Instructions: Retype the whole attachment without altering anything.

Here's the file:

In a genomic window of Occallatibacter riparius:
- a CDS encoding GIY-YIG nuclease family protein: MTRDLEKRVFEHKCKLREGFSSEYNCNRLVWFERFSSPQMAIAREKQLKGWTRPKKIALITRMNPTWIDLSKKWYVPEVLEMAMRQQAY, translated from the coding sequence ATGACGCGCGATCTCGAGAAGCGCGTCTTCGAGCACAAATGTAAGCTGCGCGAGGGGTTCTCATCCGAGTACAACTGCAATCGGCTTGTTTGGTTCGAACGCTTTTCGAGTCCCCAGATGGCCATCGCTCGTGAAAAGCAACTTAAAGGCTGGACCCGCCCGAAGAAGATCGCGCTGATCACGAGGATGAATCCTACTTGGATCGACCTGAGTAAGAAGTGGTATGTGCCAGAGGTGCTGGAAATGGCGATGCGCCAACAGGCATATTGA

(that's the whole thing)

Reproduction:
In a genomic window of Occallatibacter riparius:
- a CDS encoding GIY-YIG nuclease family protein: MTRDLEKRVFEHKCKLREGFSSEYNCNRLVWFERFSSPQMAIAREKQLKGWTRPKKIALITRMNPTWIDLSKKWYVPEVLEMAMRQQAY, translated from the coding sequence ATGACGCGCGATCTCGAGAAGCGCGTCTTCGAGCACAAATGTAAGCTGCGCGAGGGGTTCTCATCCGAGTACAACTGCAATCGGCTTGTTTGGTTCGAACGCTTTTCGAGTCCCCAGATGGCCATCGCTCGTGAAAAGCAACTTAAAGGCTGGACCCGCCCGAAGAAGATCGCGCTGATCACGAGGATGAATCCTACTTGGATCGACCTGAGTAAGAAGTGGTATGTGCCAGAGGTGCTGGAAATGGCGATGCGCCAACAGGCATATTGA